An interview with Professor Dr. Christoph Zanker, Steinbeis Entrepreneur at the Steinbeis Transfer Center Industrial Innovation and Transformation Management
Some companies are taking the current recession as an opportunity to reorient themselves. The famous German Mittelstand is particularly likely to benefit from business ecosystems, says Professor Dr. Christoph Zanker. As an innovation consultant and Steinbeis Entrepreneur at the Steinbeis Transfer Center Industrial Innovation and Transformation Management, for over a decade he has helped numerous firms build up such networks. As a result, he knows exactly what to look out for to ensure choosing a business partner doesn’t become a matter of luck.
Hello Professor Zanker. Many companies are struggling to stand firm with their core business at the moment. Is it even possible to think about new products and transformation processes in such situations?
My perception is that this is precisely the issue most industry decision-makers are grappling with. They’re right to do this, because the current pandemic is having a catalytic impact on many areas. Radical changes are going on, fueled by latent but foreseeable technologies – or market changes. Many companies know all too well that the competencies that previously underpinned their ability to innovate, create, and generate earnings will be partially – or in the worst case: completely – devalued after the crisis.
Can you provide an example of this?
Take maintenance or repairing complex machinery: Who would have imagined, even a year and a half ago, that all of a sudden it would no longer be possible to send out service technicians to any place in the world? But that’s exactly what has happened. Practically overnight, lockdowns and travel restrictions have heightened demand for data-driven remote services. The technology and applications were already out there, but they were exotic ideas with very few users. What’s now managed to establish itself won’t simply disappear again after the pandemic. If anything, we can safely assume that remote services will become standard practice over the next two or three years. Within no time, a comprehensive network spanning lots of local service units – which used to offer genuine competitive advantage – will only have half the value it used to.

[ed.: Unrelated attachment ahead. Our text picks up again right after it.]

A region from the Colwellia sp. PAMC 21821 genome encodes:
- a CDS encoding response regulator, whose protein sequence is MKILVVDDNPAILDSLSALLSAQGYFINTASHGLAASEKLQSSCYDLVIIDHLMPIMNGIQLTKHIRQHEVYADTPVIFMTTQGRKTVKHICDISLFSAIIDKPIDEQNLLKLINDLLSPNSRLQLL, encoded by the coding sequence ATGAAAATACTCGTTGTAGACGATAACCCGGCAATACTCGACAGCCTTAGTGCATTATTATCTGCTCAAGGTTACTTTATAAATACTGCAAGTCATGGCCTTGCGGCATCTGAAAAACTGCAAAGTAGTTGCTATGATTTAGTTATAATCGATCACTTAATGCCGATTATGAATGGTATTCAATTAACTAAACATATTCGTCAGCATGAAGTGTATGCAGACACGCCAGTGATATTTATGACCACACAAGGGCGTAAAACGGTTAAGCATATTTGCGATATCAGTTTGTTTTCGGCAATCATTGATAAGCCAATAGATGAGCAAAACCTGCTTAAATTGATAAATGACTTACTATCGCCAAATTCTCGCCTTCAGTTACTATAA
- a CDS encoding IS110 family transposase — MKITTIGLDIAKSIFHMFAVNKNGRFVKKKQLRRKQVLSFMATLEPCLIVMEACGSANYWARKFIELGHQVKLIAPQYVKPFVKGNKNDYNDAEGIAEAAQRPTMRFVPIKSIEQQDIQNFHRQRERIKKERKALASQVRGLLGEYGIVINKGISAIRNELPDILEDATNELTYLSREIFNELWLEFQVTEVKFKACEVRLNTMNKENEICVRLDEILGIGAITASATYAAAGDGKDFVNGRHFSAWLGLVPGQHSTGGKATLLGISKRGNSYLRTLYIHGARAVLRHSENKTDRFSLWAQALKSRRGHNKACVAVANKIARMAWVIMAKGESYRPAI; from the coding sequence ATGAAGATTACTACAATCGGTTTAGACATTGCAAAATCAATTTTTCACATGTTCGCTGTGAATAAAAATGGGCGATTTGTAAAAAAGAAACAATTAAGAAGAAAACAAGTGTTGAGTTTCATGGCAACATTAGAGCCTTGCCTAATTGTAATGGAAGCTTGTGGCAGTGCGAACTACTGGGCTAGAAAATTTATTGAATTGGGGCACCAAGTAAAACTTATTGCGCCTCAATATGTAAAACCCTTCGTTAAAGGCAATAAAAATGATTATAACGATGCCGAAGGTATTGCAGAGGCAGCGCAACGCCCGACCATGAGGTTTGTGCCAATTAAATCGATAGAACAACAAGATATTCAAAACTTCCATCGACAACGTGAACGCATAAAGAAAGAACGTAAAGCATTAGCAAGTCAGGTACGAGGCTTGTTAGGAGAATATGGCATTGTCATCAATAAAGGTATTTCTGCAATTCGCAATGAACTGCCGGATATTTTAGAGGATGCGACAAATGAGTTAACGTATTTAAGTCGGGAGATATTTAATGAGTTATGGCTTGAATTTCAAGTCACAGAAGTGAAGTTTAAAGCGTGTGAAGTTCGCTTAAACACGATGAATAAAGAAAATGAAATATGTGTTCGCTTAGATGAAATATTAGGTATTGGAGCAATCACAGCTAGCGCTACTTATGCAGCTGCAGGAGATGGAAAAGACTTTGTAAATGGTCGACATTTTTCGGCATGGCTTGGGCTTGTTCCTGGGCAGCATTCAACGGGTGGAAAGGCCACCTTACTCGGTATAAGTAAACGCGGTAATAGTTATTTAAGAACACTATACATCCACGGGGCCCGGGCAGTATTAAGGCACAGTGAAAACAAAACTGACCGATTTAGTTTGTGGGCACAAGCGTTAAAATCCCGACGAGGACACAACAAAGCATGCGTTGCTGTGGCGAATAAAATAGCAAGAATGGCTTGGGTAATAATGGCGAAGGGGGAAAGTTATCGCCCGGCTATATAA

So what advice would you give to firms having to deal with these changes?
Most firms know that after the crisis, sooner or later there’s a danger they won’t be able to keep pace with market demands. Closing ranks, covering as much value creation as possible in-house, or putting risky innovation projects on the back burner are all the kinds of things you would read in management manuals, and at first glance they look like the right tactics. But they’re exactly what could be fatal for companies, and it doesn’t help with everyone saying you should “disrupt yourself.” Asking “what” or “how” is anything but trivial. A tier three ultra-precision parts manufacturer doesn’t become a data-driven supplier of medical technology overnight. But that’s not the point, far from it. The goal should be to open up to new technologies, develop new applications, and establish service offerings that deliver benefit for existing and new customer groups. And that has to happen quickly.
In essence, the idea is to fundamentally develop company competences, to shift emphasis, and to add to them in order to plug the gaps. Basically there are two options. One is to build up the required skills yourself, although that’s a long, drawn-out process and there’s a significant risk when you only back one horse with your resources, especially if things are highly uncertain. You would be better advised to place more emphasis on business ecosystems, especially with complex, hybrid, or data-driven services.
Companies joining forces to offer new services is nothing new. So why is this any different to an ecosystem?
Ecosystems clearly go beyond conventional customer-supplier relationships. They’re ongoing partnerships between different stakeholders with a common goal, namely to develop and deliver new and innovative services. So ecosystems are not sequential chains, they’re much more akin to a network. The way different stakeholders interact with each other is more intensive, especially when it comes to knowledge-sharing, so there’s an even stronger emphasis on innovation. There are significantly lower power imbalances between the companies. So each stakeholder becomes more important for the overall service on an individual basis, and that makes them less substitutable.